Since they came on the scene many years ago, drones have changed the landscape of aerial photography and cinematography. All of a sudden, those aerial panning shots, high-angle tracking shots, and fly over footage no longer required relying on cumbersome cranes, expensive helicopters, or elaborate setup techniques. Instead, you simply had to pick up a controller and pilot a quadcopter carrying a camera onboard.
With 4K now a standard for filmmaking, it only makes sense to get a drone that can shoot in the same resolution. Even if you plan to render your edited footage in full HD, using a quadcopter equipped with a 4K camera opens up a world of creative possibilities.
DJI Phantom 4 Pro V2
The top-of-the-line in DJI’s consumer drone range, the second-generation Phantom 4 Pro can shoot 4K video at 60 fps, complete with a mechanical shutter to ensure better photographs even while the drone is on the move. It also benefits from DJI’s range of flight safety systems, from pilot assistance and multi-directional obstacle sensing to detecting potential collisions with other aircrafts. Core features include 30 minutes of flight time, a 45mph top speed, and 8GB of internal storage.
Released back in the first half of 2018, this drone is big and heavy, making it particularly cumbersome to bring on the road. If you want a drone with a 1-inch sensor, 4K/60fps footage, and a rich selection of autonomous features, though, this drone is, pretty much, still the best option in the market.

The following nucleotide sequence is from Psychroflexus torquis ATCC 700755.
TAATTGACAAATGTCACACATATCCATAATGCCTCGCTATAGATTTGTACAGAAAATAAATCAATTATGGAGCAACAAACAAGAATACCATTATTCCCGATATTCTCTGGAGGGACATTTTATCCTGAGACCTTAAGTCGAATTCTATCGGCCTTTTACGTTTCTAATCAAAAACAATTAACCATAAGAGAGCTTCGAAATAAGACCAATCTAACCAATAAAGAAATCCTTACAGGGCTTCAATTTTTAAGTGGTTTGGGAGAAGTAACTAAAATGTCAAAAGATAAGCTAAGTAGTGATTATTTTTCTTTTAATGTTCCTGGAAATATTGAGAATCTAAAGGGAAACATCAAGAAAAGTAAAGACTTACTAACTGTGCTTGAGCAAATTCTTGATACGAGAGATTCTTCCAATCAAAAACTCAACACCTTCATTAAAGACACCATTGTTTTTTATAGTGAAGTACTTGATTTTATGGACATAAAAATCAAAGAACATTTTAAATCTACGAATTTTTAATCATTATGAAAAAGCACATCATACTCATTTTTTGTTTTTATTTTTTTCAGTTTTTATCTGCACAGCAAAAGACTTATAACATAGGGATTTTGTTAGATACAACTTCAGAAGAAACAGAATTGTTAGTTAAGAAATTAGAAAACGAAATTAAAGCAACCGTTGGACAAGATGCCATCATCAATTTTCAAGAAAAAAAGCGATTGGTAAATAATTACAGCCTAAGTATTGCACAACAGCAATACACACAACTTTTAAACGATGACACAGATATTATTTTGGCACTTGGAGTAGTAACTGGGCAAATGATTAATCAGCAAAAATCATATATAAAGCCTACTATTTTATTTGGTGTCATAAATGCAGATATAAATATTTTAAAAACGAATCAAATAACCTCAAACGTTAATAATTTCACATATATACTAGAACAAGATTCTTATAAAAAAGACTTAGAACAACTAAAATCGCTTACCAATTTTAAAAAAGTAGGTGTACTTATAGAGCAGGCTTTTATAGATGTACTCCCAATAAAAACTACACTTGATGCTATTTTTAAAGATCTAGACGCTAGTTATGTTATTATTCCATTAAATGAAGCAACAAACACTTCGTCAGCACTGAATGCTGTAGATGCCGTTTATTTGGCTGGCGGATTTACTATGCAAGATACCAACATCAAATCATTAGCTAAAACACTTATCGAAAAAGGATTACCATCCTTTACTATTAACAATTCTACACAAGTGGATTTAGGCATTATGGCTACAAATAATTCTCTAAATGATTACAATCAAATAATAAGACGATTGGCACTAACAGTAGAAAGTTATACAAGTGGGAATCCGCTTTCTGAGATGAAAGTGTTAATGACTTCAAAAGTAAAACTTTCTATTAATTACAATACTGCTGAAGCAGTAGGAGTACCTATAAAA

DJI Mavic 2 Pro
Since the Phantom 4, DJI has released other 4K-capable drones, albeit without the ability to shoot 60 fps or capture shots using a mechanical shutter. If neither of those are of particular importance to you, then the Mavic 2 Pro offers the next best option in the line. Like its higher-end counterpart, it’s equipped with a 1-inch sensor, a three-axis gimbal, powerful autonomous features, and safe operation, although it tops video recording at 4K/30fps. More importantly, it’s so much smaller and lighter than the Phantom, complete with folding legs that make it even more compact during transport, allowing you to easily integrate it in most packs.
On the downside, it’s also a pretty old drone, having initially launched around three years ago. As such, many people are expecting an updated version in the horizon, which could make it prudent to wait. Of course, there’s no assurance about DJI’s plans for the model, so you could end up holding out for nothing.
Autel Robotics EVO II Pro
Similar to the two DJI drones above, the EVO II Pro is equipped with a 1-inch CMOS sensor that captures 20MP stills. In this instance, though, they squeezed every pixel they can out of that sensor, allowing it to record video footage in detail-rich 6K. It does 6K at 30fps and 4K at 60fps, so you can choose between additional resolution or framerate, depending on what scene you’re filming at the moment. For better colors, it can even shoot 4K HDR at 30fps, in case colors and lighting are critical to the scene you’re shooting.
The built-in 7100mAh battery can stay airborne for up to 40 minutes between charges, which is downright impressive, while a 5.59-mile range allows you to fly it at great distances. There’s also a sophisticated obstacle detection system, along with a range of autonomous flight modes, so it’s just as easy to fly as DJI’s more popular models. It also includes a really nice controller, complete with a 7-inch color LCD. Suffice to say, the EVO II Pro is probably the best competitor to DJI’s 4K quadcopters at the moment.